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Nature of Reactive Attachment Disorder

Reactive attachment disorder (RAD) typically begins in childhood. Instability in their early life, unhealthy parental patterns of engagement, and lack of secure bonding are just a few ways a person may struggle with attachment to loved ones. Find out more about RAD, how it changes a person’s brain, and why addiction may enter the picture as a result.

Early Beginnings

Babies have an innate need for tender loving care and attachment. By nature, they are designed to spend the first several months to a year close to someone who can care for their emotional and physical needs (food, clothing, shelter, and emotional connection). The need to be taken care of by someone is very important early on. Any disruption to this process can change the physiology of a child’s body and mind, putting them at risk for developing attachment disorders later in life. RAD is a disorder where stable attachments are not present and caregivers are not nurturing their needs. Separated children, abuse or neglect are some of the reasons children struggle with attachment.

Signs and Symptoms

Children who struggle with attachment or have symptoms of RAD will appear to be less connected to caregivers or overly clingy to those who show any sign of affection or care towards them. Some common signs in children of disrupted attachment:

  • Not able to receive comfort when upset
  • Acting irritable or sad for no known reason
  • Lack of interest in other kids

Adults who experience RAD will exhibit similar traits but it may show up in these ways:

  • Unreasonable responses to triggers or stressors in their life
  • Intolerant of authority figures
  • Shallow or vain
  • Arrogant or self-important, including grandiosity
  • Relationships are seen as threatening
  • May become compulsive caregivers to receive what they feel they lack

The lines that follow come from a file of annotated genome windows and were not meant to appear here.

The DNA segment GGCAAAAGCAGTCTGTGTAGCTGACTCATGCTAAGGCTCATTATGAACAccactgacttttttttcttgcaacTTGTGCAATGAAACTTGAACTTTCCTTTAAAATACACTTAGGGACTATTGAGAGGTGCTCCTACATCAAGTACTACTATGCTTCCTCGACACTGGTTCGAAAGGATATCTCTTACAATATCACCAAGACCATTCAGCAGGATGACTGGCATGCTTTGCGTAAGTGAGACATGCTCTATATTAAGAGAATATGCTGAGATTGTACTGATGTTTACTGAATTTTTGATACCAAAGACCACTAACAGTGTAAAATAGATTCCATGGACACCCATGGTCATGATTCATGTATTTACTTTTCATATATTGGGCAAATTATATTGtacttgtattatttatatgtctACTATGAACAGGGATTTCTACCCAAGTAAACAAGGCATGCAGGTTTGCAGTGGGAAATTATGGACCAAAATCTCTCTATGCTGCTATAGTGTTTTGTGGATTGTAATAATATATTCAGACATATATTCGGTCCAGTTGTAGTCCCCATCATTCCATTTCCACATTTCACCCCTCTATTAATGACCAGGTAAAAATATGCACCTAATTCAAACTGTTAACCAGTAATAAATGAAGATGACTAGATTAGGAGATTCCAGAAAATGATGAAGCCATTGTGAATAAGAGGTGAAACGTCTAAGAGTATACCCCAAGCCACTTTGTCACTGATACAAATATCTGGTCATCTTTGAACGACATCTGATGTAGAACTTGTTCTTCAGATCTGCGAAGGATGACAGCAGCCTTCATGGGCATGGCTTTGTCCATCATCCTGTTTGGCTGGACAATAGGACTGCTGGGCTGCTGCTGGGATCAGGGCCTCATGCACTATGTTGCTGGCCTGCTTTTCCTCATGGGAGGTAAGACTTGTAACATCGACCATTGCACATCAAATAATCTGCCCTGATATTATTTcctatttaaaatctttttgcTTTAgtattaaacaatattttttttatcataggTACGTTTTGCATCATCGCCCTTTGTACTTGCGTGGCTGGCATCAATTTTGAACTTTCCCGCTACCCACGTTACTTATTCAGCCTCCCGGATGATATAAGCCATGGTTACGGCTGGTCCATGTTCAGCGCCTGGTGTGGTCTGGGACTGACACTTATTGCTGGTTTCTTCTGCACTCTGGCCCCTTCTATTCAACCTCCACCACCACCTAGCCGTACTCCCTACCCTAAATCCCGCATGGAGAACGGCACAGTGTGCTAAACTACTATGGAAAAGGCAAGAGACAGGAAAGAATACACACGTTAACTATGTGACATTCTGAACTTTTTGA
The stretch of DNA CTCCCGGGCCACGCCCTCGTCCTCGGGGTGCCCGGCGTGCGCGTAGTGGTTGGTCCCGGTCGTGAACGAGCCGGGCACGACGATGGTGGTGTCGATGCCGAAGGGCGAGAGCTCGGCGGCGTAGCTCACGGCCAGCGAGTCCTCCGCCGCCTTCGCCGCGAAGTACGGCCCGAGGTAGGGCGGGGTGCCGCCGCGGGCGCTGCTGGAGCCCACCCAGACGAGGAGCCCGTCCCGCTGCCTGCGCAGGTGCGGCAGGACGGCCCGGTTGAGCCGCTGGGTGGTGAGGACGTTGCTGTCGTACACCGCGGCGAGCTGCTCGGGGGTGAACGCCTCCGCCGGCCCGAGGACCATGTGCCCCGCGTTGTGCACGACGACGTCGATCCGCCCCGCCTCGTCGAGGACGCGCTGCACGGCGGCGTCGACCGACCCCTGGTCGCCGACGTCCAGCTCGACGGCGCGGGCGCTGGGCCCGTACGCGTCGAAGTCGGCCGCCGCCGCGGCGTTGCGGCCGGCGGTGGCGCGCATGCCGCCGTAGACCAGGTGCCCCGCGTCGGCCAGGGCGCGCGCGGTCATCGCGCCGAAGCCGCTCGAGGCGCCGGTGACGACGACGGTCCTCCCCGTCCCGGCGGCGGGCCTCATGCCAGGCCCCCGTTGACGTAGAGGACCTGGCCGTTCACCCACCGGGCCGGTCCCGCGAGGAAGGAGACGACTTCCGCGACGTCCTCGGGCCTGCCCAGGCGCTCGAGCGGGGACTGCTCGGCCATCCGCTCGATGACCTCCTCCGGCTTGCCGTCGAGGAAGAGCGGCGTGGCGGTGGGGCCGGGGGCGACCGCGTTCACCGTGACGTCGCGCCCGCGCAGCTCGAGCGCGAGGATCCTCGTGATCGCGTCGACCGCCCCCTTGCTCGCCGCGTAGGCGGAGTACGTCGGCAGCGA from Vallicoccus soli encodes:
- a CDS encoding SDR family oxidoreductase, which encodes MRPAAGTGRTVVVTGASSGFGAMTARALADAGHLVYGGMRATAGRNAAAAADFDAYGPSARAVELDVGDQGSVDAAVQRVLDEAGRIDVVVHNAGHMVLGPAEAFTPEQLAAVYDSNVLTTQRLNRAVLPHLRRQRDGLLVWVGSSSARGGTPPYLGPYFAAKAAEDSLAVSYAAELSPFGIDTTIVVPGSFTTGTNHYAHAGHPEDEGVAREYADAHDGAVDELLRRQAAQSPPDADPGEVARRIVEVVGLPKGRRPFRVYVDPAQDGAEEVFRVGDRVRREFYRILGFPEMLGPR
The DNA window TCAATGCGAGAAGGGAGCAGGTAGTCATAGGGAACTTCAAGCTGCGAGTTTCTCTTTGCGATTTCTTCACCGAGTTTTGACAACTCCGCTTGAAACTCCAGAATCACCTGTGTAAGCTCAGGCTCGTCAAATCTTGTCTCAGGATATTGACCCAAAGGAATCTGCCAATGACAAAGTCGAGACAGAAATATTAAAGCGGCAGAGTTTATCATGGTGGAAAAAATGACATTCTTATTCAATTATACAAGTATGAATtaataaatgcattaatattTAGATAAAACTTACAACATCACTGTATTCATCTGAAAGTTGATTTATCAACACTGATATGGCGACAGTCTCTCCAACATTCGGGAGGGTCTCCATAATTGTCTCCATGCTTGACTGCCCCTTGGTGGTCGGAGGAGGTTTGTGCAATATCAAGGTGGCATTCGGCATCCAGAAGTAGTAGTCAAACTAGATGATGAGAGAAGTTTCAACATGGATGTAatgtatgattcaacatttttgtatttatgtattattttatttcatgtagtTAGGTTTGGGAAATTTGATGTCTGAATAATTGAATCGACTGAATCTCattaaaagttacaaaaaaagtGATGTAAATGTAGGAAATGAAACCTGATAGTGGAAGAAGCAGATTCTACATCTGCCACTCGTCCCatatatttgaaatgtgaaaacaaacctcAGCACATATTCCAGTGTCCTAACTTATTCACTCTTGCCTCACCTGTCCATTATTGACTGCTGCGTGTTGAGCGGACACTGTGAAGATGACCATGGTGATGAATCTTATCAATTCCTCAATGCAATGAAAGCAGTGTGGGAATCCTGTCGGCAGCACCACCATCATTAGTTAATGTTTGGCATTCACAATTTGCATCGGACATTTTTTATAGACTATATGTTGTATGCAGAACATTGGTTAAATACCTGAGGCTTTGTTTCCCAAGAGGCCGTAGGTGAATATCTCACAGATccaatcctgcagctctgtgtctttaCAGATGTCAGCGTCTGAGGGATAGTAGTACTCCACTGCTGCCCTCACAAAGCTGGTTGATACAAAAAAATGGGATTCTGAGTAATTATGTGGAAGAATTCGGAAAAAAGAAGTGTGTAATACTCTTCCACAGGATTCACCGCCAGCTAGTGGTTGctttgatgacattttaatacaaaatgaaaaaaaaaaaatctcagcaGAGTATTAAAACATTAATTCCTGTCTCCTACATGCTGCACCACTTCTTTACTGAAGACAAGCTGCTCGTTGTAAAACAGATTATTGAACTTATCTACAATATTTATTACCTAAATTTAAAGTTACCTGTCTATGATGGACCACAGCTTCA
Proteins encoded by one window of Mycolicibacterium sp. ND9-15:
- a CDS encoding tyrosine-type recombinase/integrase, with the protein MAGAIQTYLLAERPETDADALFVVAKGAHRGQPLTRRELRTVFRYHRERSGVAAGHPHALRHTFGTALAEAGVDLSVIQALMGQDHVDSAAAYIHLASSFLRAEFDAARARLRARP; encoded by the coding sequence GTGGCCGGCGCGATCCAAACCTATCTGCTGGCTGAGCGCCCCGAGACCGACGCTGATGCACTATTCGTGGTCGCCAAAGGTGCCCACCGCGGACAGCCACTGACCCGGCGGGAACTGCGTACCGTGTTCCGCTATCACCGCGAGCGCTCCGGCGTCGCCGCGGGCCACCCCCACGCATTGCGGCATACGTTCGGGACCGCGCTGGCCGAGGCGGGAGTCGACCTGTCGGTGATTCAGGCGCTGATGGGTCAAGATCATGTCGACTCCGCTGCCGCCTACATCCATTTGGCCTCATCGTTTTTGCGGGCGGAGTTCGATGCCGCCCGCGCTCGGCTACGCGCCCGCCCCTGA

• Idealizes others
  • Oversensitive to rejection
  • Extreme emotional highs and lows

These are some of the emotions which may be charged as some other diagnosis or disorder. It is important to visit with trained therapists in trauma-informed therapy work who can give a better diagnosis and idea of how to treat an adult who experiences RAD.

Diagnosis and Treatment

RAD is a difficult diagnosis to offer a child. Several criteria must be met, including several symptoms listed above. The symptoms must appear before the child is 5 years old and last for at least a year. A proper diagnosis can prevent long-term issues for the child if they are able to get other diagnoses taken care of that may arise, including ADHD, PTSD, ODD (oppositional defiant disorder), or other psychiatric challenges. Later in life, this child may also struggle with addiction as a way to cope with their diagnosis (or lack thereof). Treatment for children with RAD only works when the child is safe and away from the environment that likely caused the trauma. A caregiver who can provide emotional support for the child can offer help to them as they grow. Substance abuse and other challenges may occur as they age and try to deal with life’s challenges, but emotional support from consistent caregivers is key to helping them become as healthy as possible.

The Guest House Ocala feels that diagnoses can be limited to individuals with RAD and other mental health concerns. Our goal is to provide holistic approaches to healing in recovery without stigma or attachment to the diagnosis. We are here to help you learn how to live a full, healthy life sober and clean. Call us to find out how to get started: 1-855-483-7800